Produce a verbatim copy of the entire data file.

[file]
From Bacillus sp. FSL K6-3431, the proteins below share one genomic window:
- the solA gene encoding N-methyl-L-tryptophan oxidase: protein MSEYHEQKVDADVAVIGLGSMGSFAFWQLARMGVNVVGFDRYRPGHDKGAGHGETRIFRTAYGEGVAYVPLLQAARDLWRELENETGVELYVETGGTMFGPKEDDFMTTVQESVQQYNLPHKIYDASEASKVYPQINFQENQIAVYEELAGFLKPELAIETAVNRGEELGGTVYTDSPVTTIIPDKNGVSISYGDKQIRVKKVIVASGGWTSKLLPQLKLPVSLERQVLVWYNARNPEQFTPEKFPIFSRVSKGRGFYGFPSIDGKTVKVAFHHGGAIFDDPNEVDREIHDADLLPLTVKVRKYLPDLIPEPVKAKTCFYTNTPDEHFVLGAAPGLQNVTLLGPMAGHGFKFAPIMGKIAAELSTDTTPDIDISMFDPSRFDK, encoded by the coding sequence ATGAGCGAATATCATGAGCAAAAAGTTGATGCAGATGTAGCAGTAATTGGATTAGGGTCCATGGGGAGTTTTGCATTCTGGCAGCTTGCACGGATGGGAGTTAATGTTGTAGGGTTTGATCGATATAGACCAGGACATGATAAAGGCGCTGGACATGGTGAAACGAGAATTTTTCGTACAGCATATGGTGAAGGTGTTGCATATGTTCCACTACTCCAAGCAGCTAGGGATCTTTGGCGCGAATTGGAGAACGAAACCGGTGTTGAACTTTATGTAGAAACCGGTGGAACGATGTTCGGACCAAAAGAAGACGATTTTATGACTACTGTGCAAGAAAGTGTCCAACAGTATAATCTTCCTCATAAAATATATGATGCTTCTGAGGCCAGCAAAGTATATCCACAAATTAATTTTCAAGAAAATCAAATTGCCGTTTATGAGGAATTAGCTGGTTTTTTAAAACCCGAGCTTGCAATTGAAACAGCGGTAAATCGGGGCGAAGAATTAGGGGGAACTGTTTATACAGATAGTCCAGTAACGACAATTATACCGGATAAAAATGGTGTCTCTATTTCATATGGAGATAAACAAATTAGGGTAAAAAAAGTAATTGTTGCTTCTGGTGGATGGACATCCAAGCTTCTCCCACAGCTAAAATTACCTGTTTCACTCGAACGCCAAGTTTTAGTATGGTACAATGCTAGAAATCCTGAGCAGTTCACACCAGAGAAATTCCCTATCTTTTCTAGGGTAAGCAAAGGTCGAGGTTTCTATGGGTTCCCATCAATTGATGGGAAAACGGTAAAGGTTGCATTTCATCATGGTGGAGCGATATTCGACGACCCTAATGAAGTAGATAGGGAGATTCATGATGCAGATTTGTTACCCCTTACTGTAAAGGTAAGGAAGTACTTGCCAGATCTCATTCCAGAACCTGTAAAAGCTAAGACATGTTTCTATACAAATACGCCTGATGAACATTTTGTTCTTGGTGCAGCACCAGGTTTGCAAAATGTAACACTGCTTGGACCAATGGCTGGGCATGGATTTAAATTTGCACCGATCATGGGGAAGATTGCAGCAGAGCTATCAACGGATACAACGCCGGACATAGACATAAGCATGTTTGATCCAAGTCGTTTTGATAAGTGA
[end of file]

From Bacillus sp. FSL K6-3431, the proteins below share one genomic window:
- the solA gene encoding N-methyl-L-tryptophan oxidase: protein MSEYHEQKVDADVAVIGLGSMGSFAFWQLARMGVNVVGFDRYRPGHDKGAGHGETRIFRTAYGEGVAYVPLLQAARDLWRELENETGVELYVETGGTMFGPKEDDFMTTVQESVQQYNLPHKIYDASEASKVYPQINFQENQIAVYEELAGFLKPELAIETAVNRGEELGGTVYTDSPVTTIIPDKNGVSISYGDKQIRVKKVIVASGGWTSKLLPQLKLPVSLERQVLVWYNARNPEQFTPEKFPIFSRVSKGRGFYGFPSIDGKTVKVAFHHGGAIFDDPNEVDREIHDADLLPLTVKVRKYLPDLIPEPVKAKTCFYTNTPDEHFVLGAAPGLQNVTLLGPMAGHGFKFAPIMGKIAAELSTDTTPDIDISMFDPSRFDK, encoded by the coding sequence ATGAGCGAATATCATGAGCAAAAAGTTGATGCAGATGTAGCAGTAATTGGATTAGGGTCCATGGGGAGTTTTGCATTCTGGCAGCTTGCACGGATGGGAGTTAATGTTGTAGGGTTTGATCGATATAGACCAGGACATGATAAAGGCGCTGGACATGGTGAAACGAGAATTTTTCGTACAGCATATGGTGAAGGTGTTGCATATGTTCCACTACTCCAAGCAGCTAGGGATCTTTGGCGCGAATTGGAGAACGAAACCGGTGTTGAACTTTATGTAGAAACCGGTGGAACGATGTTCGGACCAAAAGAAGACGATTTTATGACTACTGTGCAAGAAAGTGTCCAACAGTATAATCTTCCTCATAAAATATATGATGCTTCTGAGGCCAGCAAAGTATATCCACAAATTAATTTTCAAGAAAATCAAATTGCCGTTTATGAGGAATTAGCTGGTTTTTTAAAACCCGAGCTTGCAATTGAAACAGCGGTAAATCGGGGCGAAGAATTAGGGGGAACTGTTTATACAGATAGTCCAGTAACGACAATTATACCGGATAAAAATGGTGTCTCTATTTCATATGGAGATAAACAAATTAGGGTAAAAAAAGTAATTGTTGCTTCTGGTGGATGGACATCCAAGCTTCTCCCACAGCTAAAATTACCTGTTTCACTCGAACGCCAAGTTTTAGTATGGTACAATGCTAGAAATCCTGAGCAGTTCACACCAGAGAAATTCCCTATCTTTTCTAGGGTAAGCAAAGGTCGAGGTTTCTATGGGTTCCCATCAATTGATGGGAAAACGGTAAAGGTTGCATTTCATCATGGTGGAGCGATATTCGACGACCCTAATGAAGTAGATAGGGAGATTCATGATGCAGATTTGTTACCCCTTACTGTAAAGGTAAGGAAGTACTTGCCAGATCTCATTCCAGAACCTGTAAAAGCTAAGACATGTTTCTATACAAATACGCCTGATGAACATTTTGTTCTTGGTGCAGCACCAGGTTTGCAAAATGTAACACTGCTTGGACCAATGGCTGGGCATGGATTTAAATTTGCACCGATCATGGGGAAGATTGCAGCAGAGCTATCAACGGATACAACGCCGGACATAGACATAAGCATGTTTGATCCAAGTCGTTTTGATAAGTGA